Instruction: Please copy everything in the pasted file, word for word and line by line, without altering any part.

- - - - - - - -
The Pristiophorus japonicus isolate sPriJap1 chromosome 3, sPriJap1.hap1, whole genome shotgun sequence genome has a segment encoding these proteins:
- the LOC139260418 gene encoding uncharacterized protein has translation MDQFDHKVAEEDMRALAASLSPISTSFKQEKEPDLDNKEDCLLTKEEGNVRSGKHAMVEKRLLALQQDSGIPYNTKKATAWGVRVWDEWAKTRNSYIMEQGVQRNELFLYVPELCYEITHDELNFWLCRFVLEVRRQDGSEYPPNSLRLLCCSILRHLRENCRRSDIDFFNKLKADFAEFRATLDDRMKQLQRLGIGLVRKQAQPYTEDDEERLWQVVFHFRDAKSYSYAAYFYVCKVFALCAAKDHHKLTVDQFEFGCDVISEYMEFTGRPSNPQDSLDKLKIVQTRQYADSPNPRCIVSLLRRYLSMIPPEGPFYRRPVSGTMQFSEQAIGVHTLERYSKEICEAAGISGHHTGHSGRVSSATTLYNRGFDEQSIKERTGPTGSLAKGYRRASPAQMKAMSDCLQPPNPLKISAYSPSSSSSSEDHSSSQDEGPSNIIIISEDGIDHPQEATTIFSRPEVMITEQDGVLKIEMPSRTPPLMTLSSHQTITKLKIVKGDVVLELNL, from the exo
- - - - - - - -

The Pristiophorus japonicus isolate sPriJap1 chromosome 3, sPriJap1.hap1, whole genome shotgun sequence genome has a segment encoding these proteins:
- the LOC139260418 gene encoding uncharacterized protein has translation MDQFDHKVAEEDMRALAASLSPISTSFKQEKEPDLDNKEDCLLTKEEGNVRSGKHAMVEKRLLALQQDSGIPYNTKKATAWGVRVWDEWAKTRNSYIMEQGVQRNELFLYVPELCYEITHDELNFWLCRFVLEVRRQDGSEYPPNSLRLLCCSILRHLRENCRRSDIDFFNKLKADFAEFRATLDDRMKQLQRLGIGLVRKQAQPYTEDDEERLWQVVFHFRDAKSYSYAAYFYVCKVFALCAAKDHHKLTVDQFEFGCDVISEYMEFTGRPSNPQDSLDKLKIVQTRQYADSPNPRCIVSLLRRYLSMIPPEGPFYRRPVSGTMQFSEQAIGVHTLERYSKEICEAAGISGHHTGHSGRVSSATTLYNRGFDEQSIKERTGPTGSLAKGYRRASPAQMKAMSDCLQPPNPLKISAYSPSSSSSSEDHSSSQDEGPSNIIIISEDGIDHPQEATTIFSRPEVMITEQDGVLKIEMPSRTPPLMTLSSHQTITKLKIVKGDVVLELNL, from the exo